Russian President Vladimir Putin does not respect American leadership anymore and demonstrates this lack of respect by talking about nuclear weapons “all the time,” former US President Donald Trump has complained.
“Now leaders of other countries don’t even return the phone calls of the President of the United States,” he said, apparently referring to March reports that the leaders of Saudi Arabia and the United Arab Emirates refused to arrange calls with Biden to discuss surging oil prices.
Trump said Biden “has no idea what is happening,” referring to a recent incident in which the 79-year-old Biden appeared to offer a handshake with no one there to receive it. Putin, on the other hand, “talks about nuclear weapons all the time,” Trump said.
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Trump claimed nobody “ever talked about nuclear weapons” before. “You don’t talk about nuclear weapons, you just don’t talk about it, it is too devastating,” Trump said, also pointing out that his administration “totally rebuilt” its nuclear arsenal because “others” were doing the same.
Putin only talks about it now “because he doesn’t respect” US leadership, Trump said.
Russia’s attack on Ukraine happened due to US “weakness” and “incompetence” under Biden, which he said was demonstrated by a hasty withdrawal from Afghanistan last year.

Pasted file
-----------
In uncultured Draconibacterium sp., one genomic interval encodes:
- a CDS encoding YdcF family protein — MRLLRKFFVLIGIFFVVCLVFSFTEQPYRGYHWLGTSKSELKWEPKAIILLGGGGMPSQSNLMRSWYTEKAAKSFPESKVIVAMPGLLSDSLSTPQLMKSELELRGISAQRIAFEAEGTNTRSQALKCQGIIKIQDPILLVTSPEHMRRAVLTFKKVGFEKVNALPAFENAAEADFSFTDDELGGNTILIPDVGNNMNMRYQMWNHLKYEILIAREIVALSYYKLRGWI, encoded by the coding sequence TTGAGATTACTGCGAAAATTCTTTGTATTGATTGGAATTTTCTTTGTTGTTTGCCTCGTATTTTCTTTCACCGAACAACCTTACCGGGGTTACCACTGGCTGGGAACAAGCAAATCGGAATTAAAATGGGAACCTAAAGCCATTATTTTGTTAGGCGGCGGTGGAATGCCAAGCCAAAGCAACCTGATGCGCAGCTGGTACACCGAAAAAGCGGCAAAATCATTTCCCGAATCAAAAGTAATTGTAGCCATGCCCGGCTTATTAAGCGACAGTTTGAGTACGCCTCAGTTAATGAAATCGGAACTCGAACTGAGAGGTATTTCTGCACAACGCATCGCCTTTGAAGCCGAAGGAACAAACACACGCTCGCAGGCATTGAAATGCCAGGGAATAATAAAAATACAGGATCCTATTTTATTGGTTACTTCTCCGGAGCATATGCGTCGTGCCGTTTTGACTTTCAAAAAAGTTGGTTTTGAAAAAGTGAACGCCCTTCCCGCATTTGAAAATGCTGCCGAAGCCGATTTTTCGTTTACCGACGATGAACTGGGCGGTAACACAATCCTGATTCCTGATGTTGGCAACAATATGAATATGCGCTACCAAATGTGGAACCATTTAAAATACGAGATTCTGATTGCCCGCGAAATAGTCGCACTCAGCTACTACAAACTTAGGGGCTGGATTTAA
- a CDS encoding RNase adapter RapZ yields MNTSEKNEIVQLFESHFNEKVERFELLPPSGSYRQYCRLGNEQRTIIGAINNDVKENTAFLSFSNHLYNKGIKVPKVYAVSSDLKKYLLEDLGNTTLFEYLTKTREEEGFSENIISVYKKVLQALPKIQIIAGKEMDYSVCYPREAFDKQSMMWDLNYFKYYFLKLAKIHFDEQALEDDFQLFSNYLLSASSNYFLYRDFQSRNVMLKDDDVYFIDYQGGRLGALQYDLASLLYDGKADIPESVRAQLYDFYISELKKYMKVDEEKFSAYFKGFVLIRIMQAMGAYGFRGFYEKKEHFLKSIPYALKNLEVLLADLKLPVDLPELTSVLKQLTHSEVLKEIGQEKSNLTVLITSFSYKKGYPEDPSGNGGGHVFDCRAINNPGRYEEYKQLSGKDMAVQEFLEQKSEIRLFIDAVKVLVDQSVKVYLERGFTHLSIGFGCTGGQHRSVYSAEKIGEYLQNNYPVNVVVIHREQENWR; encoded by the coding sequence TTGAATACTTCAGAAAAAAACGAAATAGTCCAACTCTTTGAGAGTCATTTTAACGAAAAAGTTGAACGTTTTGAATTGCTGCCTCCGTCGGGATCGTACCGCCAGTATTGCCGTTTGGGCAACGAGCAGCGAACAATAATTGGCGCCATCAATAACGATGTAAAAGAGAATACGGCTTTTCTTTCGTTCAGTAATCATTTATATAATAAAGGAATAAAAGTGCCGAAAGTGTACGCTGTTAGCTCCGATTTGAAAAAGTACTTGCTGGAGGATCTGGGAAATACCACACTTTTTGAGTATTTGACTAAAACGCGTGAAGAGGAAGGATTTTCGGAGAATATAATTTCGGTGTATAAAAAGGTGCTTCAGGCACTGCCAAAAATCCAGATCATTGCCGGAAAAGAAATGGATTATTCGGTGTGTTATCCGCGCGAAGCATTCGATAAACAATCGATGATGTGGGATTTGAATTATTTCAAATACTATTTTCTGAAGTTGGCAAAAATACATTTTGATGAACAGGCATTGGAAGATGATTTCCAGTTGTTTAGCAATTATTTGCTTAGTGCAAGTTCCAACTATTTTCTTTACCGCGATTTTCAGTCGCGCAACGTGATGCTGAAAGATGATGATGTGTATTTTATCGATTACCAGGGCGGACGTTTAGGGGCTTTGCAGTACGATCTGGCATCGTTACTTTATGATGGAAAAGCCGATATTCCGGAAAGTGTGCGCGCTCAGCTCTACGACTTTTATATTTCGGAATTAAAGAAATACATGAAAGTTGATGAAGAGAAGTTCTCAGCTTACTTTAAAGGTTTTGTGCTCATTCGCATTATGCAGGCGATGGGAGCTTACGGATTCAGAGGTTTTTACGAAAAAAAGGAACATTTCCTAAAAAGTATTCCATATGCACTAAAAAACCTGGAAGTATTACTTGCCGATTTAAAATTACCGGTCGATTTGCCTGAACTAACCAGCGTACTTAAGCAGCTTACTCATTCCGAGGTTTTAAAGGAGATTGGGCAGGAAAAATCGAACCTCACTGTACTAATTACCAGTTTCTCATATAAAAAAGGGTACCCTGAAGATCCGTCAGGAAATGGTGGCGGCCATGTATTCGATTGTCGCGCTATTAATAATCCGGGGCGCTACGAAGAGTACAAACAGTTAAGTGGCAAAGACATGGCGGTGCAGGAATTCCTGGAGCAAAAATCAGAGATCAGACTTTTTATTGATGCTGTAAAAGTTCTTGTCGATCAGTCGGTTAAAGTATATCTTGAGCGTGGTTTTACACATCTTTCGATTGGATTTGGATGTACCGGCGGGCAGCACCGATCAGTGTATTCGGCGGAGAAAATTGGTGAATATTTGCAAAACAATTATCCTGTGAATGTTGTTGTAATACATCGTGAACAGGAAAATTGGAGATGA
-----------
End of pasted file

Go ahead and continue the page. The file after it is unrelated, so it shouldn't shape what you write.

Last week, Putin warned outside forces against interfering in the Ukrainian conflict, promising a “lightning-speed” response to any such action with the use of Moscow’s most advanced weaponry. He added that the Russian authorities had already made all the necessary decisions to prepare for such a response.
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Meanwhile, in a recent interview, Russian Foreign Minister Sergey Lavrov said that when Trump was still president, Moscow tried to persuade him to recommit to the 1987 statement by US and Soviet leaders that there can be no winners in a nuclear war, and that such a war should never be fought. While the Trump administration declined to do so, Joe Biden quickly agreed with Moscow, Lavrov said.
However, he added, that in recent months the situation has deteriorated to the point where there is a real and serious threat of nuclear war.
In late February, a few days after launching a military attack on Ukraine, the Russian president ordered the country’s nuclear forces to be put on high combat alert, citing “illegitimate sanctions” against Russia and “aggressive statements” by Western officials.
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Russia sent its troops to Ukraine in late February, following Kiev’s failure to implement the terms of the Minsk agreements, first signed in 2014, and Moscow’s eventual recognition of the Donbass republics of Donetsk and Lugansk. The German and French brokered Minsk Protocol was designed to give the breakaway regions special status within the Ukrainian state.
The Kremlin has since demanded that Ukraine officially declare itself a neutral country that will never join NATO. Kiev insists the Russian offensive was completely unprovoked and has denied claims it was planning to retake the two republics by force.